Secretary-General Voices Concern Over Reported Myanmar Security Excesses, Urges Calm, Restraint

The following statement was issued today by the Spokesperson for UN Secretary-General António Guterres:

The Secretary-General is deeply concerned by the reports of excesses during the security operations conducted by Myanmar’s security forces in Rakhine State and urges restraint and calm to avoid a humanitarian catastrophe.

The Secretary-General underlines the responsibility of the Government of Myanmar to provide security and assistance to all those in need and to enable the United Nations and its partners to extend the humanitarian support they are ready to provide.

The current situation underlines the urgency of seeking holistic approaches to addressing the complex root causes of violence.  The Secretary-General urges the Government of Myanmar to implement the recommendations of the Advisory Commission on Rakhine.

The Secretary-General appreciates the efforts of the Bangladesh authorities and communities to meet the dire needs of recent arrivals.  He encourages the Government to ensure refugees are able to avail themselves of the support the United Nations and partners are mobilized to provide.

Myanmar: Worsening cycle of violence in Rakhine must be broken urgently, UN expert warns

Myanmar: Worsening cycle of violence in Rakhine must be broken urgently, UN expert warns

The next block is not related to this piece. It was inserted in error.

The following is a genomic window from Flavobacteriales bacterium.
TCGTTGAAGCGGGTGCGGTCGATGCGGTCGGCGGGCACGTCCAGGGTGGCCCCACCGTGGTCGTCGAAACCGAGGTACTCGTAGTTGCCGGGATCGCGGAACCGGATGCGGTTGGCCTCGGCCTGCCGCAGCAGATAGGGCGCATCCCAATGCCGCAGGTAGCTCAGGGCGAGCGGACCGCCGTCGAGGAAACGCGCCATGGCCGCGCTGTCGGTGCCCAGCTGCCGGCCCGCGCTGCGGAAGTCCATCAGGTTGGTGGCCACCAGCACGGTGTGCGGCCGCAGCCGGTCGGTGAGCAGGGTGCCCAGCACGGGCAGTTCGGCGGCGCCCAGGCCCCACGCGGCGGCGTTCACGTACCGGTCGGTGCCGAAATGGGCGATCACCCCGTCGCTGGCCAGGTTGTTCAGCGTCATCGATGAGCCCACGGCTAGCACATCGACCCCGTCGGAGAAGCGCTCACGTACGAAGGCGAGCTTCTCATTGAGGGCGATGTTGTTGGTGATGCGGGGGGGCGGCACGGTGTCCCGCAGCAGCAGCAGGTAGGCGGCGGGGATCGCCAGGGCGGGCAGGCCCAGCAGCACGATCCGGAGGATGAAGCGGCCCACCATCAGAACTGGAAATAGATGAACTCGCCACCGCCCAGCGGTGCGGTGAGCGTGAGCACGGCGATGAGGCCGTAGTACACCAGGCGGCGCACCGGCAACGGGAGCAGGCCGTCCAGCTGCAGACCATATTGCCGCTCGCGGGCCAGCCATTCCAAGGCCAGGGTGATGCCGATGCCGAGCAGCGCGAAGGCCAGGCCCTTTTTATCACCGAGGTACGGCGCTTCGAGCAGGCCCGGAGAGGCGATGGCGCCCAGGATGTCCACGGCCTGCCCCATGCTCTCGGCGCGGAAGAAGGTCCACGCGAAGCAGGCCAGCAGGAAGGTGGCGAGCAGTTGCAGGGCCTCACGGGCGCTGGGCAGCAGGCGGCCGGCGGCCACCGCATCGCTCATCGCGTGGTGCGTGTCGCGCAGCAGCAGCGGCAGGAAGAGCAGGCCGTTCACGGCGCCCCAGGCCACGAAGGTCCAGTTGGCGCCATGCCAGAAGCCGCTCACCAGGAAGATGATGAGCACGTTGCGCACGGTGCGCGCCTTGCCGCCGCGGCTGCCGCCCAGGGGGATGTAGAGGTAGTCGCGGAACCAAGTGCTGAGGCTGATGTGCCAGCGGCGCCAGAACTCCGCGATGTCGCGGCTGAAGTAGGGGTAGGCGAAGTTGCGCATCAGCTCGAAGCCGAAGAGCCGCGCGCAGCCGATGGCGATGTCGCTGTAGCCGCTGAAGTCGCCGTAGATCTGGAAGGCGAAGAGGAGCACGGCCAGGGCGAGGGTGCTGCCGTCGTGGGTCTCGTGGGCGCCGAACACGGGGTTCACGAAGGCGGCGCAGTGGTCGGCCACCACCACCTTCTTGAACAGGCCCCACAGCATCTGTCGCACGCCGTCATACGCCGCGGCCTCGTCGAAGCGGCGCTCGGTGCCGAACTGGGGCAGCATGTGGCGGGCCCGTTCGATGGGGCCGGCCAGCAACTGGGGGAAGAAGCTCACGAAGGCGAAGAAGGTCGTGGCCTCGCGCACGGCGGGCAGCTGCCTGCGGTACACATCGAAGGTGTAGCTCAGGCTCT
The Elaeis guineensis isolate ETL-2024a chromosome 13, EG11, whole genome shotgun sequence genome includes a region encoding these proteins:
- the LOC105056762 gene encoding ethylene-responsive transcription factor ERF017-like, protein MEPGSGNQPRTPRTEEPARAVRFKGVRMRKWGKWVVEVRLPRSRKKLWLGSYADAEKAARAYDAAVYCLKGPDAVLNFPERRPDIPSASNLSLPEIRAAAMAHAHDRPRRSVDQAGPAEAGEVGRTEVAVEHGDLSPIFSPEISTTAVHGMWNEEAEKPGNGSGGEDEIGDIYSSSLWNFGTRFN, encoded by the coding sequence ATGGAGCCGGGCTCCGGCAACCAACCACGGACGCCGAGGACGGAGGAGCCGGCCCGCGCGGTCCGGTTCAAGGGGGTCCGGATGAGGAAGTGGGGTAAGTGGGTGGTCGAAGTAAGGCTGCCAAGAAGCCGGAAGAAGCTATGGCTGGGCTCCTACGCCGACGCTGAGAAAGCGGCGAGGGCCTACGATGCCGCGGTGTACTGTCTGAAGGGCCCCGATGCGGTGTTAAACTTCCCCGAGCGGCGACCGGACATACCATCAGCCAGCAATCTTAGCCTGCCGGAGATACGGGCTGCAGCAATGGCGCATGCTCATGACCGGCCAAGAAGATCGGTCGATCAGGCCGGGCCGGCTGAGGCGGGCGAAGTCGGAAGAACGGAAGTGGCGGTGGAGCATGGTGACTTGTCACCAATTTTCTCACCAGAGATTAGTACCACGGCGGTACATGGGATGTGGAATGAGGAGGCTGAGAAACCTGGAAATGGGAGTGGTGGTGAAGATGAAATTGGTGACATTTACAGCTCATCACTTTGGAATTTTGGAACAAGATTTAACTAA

GENEVA (31 August 2017) – A United Nations human rights expert has expressed alarm at the deteriorating situation in Myanmar’s Rakhine State, affecting not just the Rakhine and Muslim populations but also other communities. Tens of thousands of Rohingya Muslims are now reported to be fleeing towards Bangladesh.

“The humanitarian situation is deteriorating rapidly and I am concerned that many thousands of people are increasingly at risk of grave violations of their human rights,” said the UN Special Rapporteur on the human rights situation in Myanmar, Yanghee Lee.

“The worsening cycle of violence is of grave concern and must be broken urgently.”

Ms. Lee said the suffering of the Rohingya was particularly poignant this week, while the world’s Muslim communities celebrated Eid al-Adha on 1 September but the Rohingya remained in a precarious situation, not knowing their future or the fate of their relatives.

Latest estimates from UN sources suggest more than 27,000 people have crossed into Bangladesh in the area around Cox’s Bazar, while 20,000 more remain stranded between the two countries.  The number continues to grow.

The Special Rapporteur noted concerns over both the extremist attacks which followed the release of the final report by the Rakhine Advisory Commission, led by former UN Secretary-General Kofi Annan, and the major security operations undertaken in response to the attacks.

“I am concerned that these events will derail efforts to address the root causes of the systematic discrimination and recurrent violence in Rakhine State,” said the Special Rapporteur.